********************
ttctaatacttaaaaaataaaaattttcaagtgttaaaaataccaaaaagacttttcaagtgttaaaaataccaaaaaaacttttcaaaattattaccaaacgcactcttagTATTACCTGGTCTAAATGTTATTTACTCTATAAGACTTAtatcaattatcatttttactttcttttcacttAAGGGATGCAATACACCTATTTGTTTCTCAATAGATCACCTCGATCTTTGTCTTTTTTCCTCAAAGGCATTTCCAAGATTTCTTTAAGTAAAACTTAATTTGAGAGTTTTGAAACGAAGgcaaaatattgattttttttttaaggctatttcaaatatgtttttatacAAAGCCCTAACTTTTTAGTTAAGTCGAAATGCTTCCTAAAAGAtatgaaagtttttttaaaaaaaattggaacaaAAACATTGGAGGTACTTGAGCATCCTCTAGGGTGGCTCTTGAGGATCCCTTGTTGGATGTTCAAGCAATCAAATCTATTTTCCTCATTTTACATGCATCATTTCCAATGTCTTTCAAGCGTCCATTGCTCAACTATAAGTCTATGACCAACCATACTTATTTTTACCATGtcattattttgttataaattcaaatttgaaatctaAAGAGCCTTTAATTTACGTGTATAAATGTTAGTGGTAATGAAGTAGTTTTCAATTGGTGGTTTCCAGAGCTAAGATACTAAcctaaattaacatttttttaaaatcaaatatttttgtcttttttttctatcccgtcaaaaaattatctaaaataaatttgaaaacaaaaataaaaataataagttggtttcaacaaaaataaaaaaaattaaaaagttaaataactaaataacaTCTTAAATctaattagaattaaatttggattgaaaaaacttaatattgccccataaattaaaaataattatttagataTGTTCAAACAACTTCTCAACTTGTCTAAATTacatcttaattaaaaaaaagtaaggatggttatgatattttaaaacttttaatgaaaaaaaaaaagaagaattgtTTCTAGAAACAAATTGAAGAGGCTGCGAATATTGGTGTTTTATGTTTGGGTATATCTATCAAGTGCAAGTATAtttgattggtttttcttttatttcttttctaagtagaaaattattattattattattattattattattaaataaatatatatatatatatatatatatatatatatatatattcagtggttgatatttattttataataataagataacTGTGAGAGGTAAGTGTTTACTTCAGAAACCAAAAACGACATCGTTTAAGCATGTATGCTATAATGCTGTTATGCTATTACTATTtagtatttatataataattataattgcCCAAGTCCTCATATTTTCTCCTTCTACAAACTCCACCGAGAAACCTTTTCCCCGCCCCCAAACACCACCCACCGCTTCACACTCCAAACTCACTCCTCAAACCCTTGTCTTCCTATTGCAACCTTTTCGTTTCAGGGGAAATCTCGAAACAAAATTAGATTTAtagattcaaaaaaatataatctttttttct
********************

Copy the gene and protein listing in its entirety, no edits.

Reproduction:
ttctaatacttaaaaaataaaaattttcaagtgttaaaaataccaaaaagacttttcaagtgttaaaaataccaaaaaaacttttcaaaattattaccaaacgcactcttagTATTACCTGGTCTAAATGTTATTTACTCTATAAGACTTAtatcaattatcatttttactttcttttcacttAAGGGATGCAATACACCTATTTGTTTCTCAATAGATCACCTCGATCTTTGTCTTTTTTCCTCAAAGGCATTTCCAAGATTTCTTTAAGTAAAACTTAATTTGAGAGTTTTGAAACGAAGgcaaaatattgattttttttttaaggctatttcaaatatgtttttatacAAAGCCCTAACTTTTTAGTTAAGTCGAAATGCTTCCTAAAAGAtatgaaagtttttttaaaaaaaattggaacaaAAACATTGGAGGTACTTGAGCATCCTCTAGGGTGGCTCTTGAGGATCCCTTGTTGGATGTTCAAGCAATCAAATCTATTTTCCTCATTTTACATGCATCATTTCCAATGTCTTTCAAGCGTCCATTGCTCAACTATAAGTCTATGACCAACCATACTTATTTTTACCATGtcattattttgttataaattcaaatttgaaatctaAAGAGCCTTTAATTTACGTGTATAAATGTTAGTGGTAATGAAGTAGTTTTCAATTGGTGGTTTCCAGAGCTAAGATACTAAcctaaattaacatttttttaaaatcaaatatttttgtcttttttttctatcccgtcaaaaaattatctaaaataaatttgaaaacaaaaataaaaataataagttggtttcaacaaaaataaaaaaaattaaaaagttaaataactaaataacaTCTTAAATctaattagaattaaatttggattgaaaaaacttaatattgccccataaattaaaaataattatttagataTGTTCAAACAACTTCTCAACTTGTCTAAATTacatcttaattaaaaaaaagtaaggatggttatgatattttaaaacttttaatgaaaaaaaaaaagaagaattgtTTCTAGAAACAAATTGAAGAGGCTGCGAATATTGGTGTTTTATGTTTGGGTATATCTATCAAGTGCAAGTATAtttgattggtttttcttttatttcttttctaagtagaaaattattattattattattattattattattaaataaatatatatatatatatatatatatatatatatatatattcagtggttgatatttattttataataataagataacTGTGAGAGGTAAGTGTTTACTTCAGAAACCAAAAACGACATCGTTTAAGCATGTATGCTATAATGCTGTTATGCTATTACTATTtagtatttatataataattataattgcCCAAGTCCTCATATTTTCTCCTTCTACAAACTCCACCGAGAAACCTTTTCCCCGCCCCCAAACACCACCCACCGCTTCACACTCCAAACTCACTCCTCAAACCCTTGTCTTCCTATTGCAACCTTTTCGTTTCAGGGGAAATCTCGAAACAAAATTAGATTTAtagattcaaaaaaatataatctttttttct